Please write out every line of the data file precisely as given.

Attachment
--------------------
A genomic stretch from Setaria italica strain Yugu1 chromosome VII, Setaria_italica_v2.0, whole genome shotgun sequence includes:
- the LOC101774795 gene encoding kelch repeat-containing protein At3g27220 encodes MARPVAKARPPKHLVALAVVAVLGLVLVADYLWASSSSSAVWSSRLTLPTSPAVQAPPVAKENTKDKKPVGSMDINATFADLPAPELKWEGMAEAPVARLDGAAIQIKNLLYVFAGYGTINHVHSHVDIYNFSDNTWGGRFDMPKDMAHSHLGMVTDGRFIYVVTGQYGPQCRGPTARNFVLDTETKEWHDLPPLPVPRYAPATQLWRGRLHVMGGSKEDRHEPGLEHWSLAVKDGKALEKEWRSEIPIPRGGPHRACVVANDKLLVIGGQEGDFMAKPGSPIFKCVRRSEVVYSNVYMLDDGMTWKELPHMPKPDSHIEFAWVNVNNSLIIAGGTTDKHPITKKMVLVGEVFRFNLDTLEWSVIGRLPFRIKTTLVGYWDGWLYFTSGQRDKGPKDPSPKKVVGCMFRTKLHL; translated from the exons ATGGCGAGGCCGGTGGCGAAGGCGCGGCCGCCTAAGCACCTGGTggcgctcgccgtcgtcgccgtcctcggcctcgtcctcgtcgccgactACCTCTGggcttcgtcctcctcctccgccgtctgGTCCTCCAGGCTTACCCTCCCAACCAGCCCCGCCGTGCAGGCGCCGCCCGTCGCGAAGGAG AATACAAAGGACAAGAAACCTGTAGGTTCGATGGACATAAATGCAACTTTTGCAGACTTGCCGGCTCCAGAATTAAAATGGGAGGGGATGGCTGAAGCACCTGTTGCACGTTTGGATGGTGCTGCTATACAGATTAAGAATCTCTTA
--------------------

A genomic stretch from Setaria italica strain Yugu1 chromosome VII, Setaria_italica_v2.0, whole genome shotgun sequence includes:
- the LOC101774795 gene encoding kelch repeat-containing protein At3g27220 encodes MARPVAKARPPKHLVALAVVAVLGLVLVADYLWASSSSSAVWSSRLTLPTSPAVQAPPVAKENTKDKKPVGSMDINATFADLPAPELKWEGMAEAPVARLDGAAIQIKNLLYVFAGYGTINHVHSHVDIYNFSDNTWGGRFDMPKDMAHSHLGMVTDGRFIYVVTGQYGPQCRGPTARNFVLDTETKEWHDLPPLPVPRYAPATQLWRGRLHVMGGSKEDRHEPGLEHWSLAVKDGKALEKEWRSEIPIPRGGPHRACVVANDKLLVIGGQEGDFMAKPGSPIFKCVRRSEVVYSNVYMLDDGMTWKELPHMPKPDSHIEFAWVNVNNSLIIAGGTTDKHPITKKMVLVGEVFRFNLDTLEWSVIGRLPFRIKTTLVGYWDGWLYFTSGQRDKGPKDPSPKKVVGCMFRTKLHL; translated from the exons ATGGCGAGGCCGGTGGCGAAGGCGCGGCCGCCTAAGCACCTGGTggcgctcgccgtcgtcgccgtcctcggcctcgtcctcgtcgccgactACCTCTGggcttcgtcctcctcctccgccgtctgGTCCTCCAGGCTTACCCTCCCAACCAGCCCCGCCGTGCAGGCGCCGCCCGTCGCGAAGGAG AATACAAAGGACAAGAAACCTGTAGGTTCGATGGACATAAATGCAACTTTTGCAGACTTGCCGGCTCCAGAATTAAAATGGGAGGGGATGGCTGAAGCACCTGTTGCACGTTTGGATGGTGCTGCTATACAGATTAAGAATCTCTTA